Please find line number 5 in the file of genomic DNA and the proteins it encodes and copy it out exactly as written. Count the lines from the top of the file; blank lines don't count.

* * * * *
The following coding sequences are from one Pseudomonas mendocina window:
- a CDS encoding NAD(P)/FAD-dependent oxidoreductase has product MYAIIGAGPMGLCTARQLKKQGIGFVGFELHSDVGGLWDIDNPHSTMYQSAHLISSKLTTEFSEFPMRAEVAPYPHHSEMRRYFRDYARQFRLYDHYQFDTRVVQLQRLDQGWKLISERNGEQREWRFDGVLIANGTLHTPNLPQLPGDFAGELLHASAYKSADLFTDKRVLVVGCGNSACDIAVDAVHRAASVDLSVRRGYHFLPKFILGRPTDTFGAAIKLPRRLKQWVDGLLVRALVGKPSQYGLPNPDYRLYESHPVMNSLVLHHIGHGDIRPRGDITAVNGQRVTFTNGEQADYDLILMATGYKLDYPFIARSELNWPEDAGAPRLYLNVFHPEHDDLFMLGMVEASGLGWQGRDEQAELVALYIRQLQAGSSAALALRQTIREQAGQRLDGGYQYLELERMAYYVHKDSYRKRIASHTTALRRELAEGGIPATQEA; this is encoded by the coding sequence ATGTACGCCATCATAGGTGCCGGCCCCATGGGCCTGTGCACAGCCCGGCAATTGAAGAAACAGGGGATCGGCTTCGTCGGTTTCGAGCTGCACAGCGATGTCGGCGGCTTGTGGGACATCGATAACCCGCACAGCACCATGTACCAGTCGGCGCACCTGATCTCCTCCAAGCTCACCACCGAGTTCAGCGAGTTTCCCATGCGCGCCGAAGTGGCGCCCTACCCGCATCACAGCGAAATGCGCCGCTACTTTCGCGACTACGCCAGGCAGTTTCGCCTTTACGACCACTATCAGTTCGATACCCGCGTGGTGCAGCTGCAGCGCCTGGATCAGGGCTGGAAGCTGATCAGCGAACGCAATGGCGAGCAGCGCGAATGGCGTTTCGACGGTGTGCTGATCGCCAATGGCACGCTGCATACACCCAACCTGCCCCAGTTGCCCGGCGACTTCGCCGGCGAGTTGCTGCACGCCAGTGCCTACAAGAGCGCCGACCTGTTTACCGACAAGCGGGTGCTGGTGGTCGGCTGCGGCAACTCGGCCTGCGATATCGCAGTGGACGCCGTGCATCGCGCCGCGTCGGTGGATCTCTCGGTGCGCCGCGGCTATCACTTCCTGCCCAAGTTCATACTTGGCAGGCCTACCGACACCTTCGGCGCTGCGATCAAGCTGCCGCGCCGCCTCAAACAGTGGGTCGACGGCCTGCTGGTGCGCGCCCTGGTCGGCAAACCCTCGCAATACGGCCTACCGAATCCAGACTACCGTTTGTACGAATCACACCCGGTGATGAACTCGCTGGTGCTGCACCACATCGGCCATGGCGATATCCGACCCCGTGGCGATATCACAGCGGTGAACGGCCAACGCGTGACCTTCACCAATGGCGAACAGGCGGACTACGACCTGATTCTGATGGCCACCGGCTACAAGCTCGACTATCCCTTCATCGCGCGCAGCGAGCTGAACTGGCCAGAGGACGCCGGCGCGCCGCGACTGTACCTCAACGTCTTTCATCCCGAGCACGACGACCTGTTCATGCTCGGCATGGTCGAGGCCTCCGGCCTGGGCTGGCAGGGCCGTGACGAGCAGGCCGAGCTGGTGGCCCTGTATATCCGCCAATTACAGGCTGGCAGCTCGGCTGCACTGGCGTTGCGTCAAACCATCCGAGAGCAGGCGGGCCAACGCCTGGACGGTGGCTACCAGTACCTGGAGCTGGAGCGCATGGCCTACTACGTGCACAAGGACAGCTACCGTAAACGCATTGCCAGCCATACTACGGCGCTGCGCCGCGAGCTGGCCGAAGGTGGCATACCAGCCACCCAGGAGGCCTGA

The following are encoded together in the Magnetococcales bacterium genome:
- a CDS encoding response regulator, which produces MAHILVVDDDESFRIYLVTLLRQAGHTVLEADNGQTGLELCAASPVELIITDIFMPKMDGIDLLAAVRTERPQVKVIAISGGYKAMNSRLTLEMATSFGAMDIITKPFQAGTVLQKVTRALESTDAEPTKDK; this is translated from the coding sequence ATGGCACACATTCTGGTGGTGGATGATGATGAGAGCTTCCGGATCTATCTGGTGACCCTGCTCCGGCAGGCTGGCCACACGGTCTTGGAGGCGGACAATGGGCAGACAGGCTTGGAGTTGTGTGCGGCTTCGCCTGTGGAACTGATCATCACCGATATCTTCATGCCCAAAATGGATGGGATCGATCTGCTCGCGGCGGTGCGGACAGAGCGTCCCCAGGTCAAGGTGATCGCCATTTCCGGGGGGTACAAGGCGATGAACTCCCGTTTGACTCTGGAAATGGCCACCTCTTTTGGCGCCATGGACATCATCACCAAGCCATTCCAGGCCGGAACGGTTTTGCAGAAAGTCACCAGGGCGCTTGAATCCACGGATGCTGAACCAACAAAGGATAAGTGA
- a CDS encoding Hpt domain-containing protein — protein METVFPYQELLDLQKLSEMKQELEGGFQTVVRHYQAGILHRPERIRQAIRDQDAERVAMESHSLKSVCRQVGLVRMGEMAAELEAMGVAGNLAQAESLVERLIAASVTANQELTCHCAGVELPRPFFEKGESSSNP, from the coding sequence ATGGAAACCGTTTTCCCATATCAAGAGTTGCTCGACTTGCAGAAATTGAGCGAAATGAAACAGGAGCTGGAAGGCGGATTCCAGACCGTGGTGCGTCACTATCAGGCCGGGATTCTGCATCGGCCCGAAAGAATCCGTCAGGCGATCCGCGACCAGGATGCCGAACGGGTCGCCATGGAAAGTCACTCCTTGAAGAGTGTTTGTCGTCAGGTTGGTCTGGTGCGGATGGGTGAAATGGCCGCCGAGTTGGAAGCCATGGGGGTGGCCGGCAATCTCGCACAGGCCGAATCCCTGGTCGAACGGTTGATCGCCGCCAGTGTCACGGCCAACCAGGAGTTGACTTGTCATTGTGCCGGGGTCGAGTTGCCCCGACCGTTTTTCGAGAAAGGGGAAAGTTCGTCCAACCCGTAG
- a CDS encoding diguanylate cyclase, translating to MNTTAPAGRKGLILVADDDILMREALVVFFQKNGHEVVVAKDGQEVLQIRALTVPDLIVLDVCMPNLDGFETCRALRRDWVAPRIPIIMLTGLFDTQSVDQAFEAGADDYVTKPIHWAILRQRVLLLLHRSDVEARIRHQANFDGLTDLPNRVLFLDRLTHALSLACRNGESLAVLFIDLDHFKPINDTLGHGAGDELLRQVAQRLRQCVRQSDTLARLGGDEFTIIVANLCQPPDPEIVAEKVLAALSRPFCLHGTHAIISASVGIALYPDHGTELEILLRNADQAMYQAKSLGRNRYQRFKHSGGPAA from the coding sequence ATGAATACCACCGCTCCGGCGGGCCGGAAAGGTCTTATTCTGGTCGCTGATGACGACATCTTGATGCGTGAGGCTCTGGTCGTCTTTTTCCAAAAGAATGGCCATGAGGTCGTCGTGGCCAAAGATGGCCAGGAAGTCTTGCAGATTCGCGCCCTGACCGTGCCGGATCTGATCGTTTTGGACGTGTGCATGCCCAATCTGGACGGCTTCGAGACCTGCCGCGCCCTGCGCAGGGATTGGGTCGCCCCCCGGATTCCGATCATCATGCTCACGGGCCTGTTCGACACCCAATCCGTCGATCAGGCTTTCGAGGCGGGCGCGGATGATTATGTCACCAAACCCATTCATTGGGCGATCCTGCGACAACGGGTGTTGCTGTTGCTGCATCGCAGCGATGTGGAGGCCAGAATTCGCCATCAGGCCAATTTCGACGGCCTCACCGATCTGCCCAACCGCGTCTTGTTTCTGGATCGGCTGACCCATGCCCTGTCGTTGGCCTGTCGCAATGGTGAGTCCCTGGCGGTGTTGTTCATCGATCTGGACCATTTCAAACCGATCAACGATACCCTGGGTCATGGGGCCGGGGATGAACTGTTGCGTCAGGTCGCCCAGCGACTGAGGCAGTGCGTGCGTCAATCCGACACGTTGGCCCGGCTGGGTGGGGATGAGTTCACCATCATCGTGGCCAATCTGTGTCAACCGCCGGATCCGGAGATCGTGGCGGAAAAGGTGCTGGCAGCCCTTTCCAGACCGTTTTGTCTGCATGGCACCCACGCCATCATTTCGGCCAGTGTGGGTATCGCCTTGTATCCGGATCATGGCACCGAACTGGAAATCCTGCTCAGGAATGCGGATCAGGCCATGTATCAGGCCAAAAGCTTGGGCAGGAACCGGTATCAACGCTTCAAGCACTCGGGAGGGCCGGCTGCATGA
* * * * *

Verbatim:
- a CDS encoding Hpt domain-containing protein — protein METVFPYQELLDLQKLSEMKQELEGGFQTVVRHYQAGILHRPERIRQAIRDQDAERVAMESHSLKSVCRQVGLVRMGEMAAELEAMGVAGNLAQAESLVERLIAASVTANQELTCHCAGVELPRPFFEKGESSSNP, from the coding sequence ATGGAAACCGTTTTCCCATATCAAGAGTTGCTCGACTTGCAGAAATTGAGCGAAATGAAACAGGAGCTGGAAGGCGGATTCCAGACCGTGGTGCGTCACTATCAGGCCGGGATTCTGCATCGGCCCGAAAGAATCCGTCAGGCGATCCGCGACCAGGATGCCGAACGGGTCGCCATGGAAAGTCACTCCTTGAAGAGTGTTTGTCGTCAGGTTGGTCTGGTGCGGATGGGTGAAATGGCCGCCGAGTTGGAAGCCATGGGGGTGGCCGGCAATCTCGCACAGGCCGAATCCCTGGTCGAACGGTTGATCGCCGCCAGTGTCACGGCCAACCAGGAGTTGACTTGTCATTGTGCCGGGGTCGAGTTGCCCCGACCGTTTTTCGAGAAAGGGGAAAGTTCGTCCAACCCGTAG